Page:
1. Despite doom and gloom about Social Security, the program's trust fund assets rose 6.5% in 2012. http://reut.rs/18qtSGN
2. Russia offers tax breaks to promote developing its enormous tight oil reserves. http://bit.ly/14Y1AWJ. The US Energy Information Administration, in a recent shale oil study, estimated that Russia holds the largest technically recoverable shale oil resources in the world, at around 75 billion barrels. America's shale oil resources ranked number two in the report, with an estimated 58 billion barrels.
3. US Refiners don't care if Keystone XL gets built. Really, the only reason to build it now is the temporary construction jobs, but that's still a considerable investment and economic boost. http://on.wsj.com/1dGiSwv.
4. There's a fascinating report in the Washington Post about the dimensions of US offensive cyber-operations. "Under an extensive effort code-named GENIE, U.S. computer specialists break into foreign networks so that they can be put under surreptitious U.S. control. Budget documents say the $652 million project has placed “covert implants,” sophisticated malware transmitted from far away, in computers, routers and firewalls on tens of thousands of machines every year, with plans to expand those numbers into the millions." http://wapo.st/17sEENU.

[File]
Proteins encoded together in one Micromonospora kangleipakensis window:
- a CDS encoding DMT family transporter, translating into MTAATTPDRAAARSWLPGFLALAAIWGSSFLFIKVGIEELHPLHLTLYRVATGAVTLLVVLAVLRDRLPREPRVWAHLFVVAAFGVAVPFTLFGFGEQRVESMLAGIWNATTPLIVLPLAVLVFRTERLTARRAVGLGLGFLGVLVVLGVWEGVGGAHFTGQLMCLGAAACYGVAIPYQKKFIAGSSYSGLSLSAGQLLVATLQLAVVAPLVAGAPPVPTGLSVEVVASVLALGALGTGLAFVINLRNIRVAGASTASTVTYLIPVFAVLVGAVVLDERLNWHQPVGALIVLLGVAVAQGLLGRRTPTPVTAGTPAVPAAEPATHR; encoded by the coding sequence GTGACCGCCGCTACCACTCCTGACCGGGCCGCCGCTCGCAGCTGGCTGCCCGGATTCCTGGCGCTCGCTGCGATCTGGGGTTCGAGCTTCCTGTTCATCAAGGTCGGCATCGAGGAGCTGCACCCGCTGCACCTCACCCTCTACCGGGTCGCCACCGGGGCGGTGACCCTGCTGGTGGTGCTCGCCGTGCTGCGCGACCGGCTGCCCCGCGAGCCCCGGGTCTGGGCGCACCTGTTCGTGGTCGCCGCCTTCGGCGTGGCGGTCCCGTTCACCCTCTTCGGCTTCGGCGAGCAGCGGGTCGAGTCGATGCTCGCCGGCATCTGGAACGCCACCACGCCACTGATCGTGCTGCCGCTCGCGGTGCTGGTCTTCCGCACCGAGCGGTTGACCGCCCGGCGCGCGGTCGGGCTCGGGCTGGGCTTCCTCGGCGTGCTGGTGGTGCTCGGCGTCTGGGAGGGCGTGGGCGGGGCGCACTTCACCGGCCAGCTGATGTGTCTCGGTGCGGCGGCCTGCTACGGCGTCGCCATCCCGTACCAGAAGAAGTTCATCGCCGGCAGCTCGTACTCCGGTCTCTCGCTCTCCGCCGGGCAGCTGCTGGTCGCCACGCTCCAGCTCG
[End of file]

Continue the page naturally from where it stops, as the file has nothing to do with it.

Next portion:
5.Trade Deficit increased in July to $39.1 Billion.
Source: Calculated Risk.
Basically, we still import a lot of oil. Even though the amount of barrels we import is down (dropping 3.1% year over year), the cost of those barrels is up, what with oil prices breaking out to the upside.
Also, imports from China jumped 8.3% in July, while exports to China fell 4.9%. Pesky Chinese -- buy more of our crap, okay?
Nevertheless in the big picture US export volumes stand 3.3% higher than one year ago while both measures of capital and consumer goods are 1.4% and 0.5% better than a year ago. And speaking of good economic news ...
6. Chart of the Day: ISM Manufacturing.
Yesterday's release of the ISM Manufacturing report for the month of August came in stronger than expected (55.7 vs 54.0), building on last month's surprising increase. The ISM Manufacturing index is now at its highest level since June 2011.
My take: Keep your eye on the bond yields, which keep cranking up.
See also this analysis: "The overall ISM index rose in August to 55.7, somewhat higher than consensus expectations of 54. This represents a clear acceleration of activity, and follows a similarly strong report in July (55.4). Perhaps most encouragingly New Orders (red) rose to 63.2, the highest reading since April 2011."
Bonddad also offers analysis of the ISM Manufacturing numbers with easy-to-read charts.
7. Finally, Niall Ferguson is a buffoon. Maybe the important and serious people should stop listening to him.
And finally-finally, I could write about gold, but it's up big one day and down big the next. I'm still looking for a short-term correction, one that I think will be a great set-up for the next leg higher. Pick your targets carefully.
Good luck and good trades to us all.